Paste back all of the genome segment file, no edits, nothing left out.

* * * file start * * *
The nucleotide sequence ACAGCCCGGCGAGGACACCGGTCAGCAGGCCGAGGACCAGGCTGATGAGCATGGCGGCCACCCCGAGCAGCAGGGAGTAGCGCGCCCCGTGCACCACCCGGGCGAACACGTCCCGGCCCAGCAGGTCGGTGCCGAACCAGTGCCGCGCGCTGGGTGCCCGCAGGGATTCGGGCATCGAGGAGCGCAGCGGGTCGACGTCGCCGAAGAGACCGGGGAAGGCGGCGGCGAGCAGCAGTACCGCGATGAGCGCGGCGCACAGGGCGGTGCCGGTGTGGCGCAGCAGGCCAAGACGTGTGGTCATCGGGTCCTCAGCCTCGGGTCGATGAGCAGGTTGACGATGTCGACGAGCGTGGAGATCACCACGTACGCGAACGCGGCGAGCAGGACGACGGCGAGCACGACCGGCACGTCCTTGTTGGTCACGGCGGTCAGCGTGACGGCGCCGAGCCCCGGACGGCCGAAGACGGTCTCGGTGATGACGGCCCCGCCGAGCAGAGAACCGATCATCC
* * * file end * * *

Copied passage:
The nucleotide sequence ACAGCCCGGCGAGGACACCGGTCAGCAGGCCGAGGACCAGGCTGATGAGCATGGCGGCCACCCCGAGCAGCAGGGAGTAGCGCGCCCCGTGCACCACCCGGGCGAACACGTCCCGGCCCAGCAGGTCGGTGCCGAACCAGTGCCGCGCGCTGGGTGCCCGCAGGGATTCGGGCATCGAGGAGCGCAGCGGGTCGACGTCGCCGAAGAGACCGGGGAAGGCGGCGGCGAGCAGCAGTACCGCGATGAGCGCGGCGCACAGGGCGGTGCCGGTGTGGCGCAGCAGGCCAAGACGTGTGGTCATCGGGTCCTCAGCCTCGGGTCGATGAGCAGGTTGACGATGTCGACGAGCGTGGAGATCACCACGTACGCGAACGCGGCGAGCAGGACGACGGCGAGCACGACCGGCACGTCCTTGTTGGTCACGGCGGTCAGCGTGACGGCGCCGAGCCCCGGACGGCCGAAGACGGTCTCGGTGATGACGGCCCCGCCGAGCAGAGAACCGATCATCC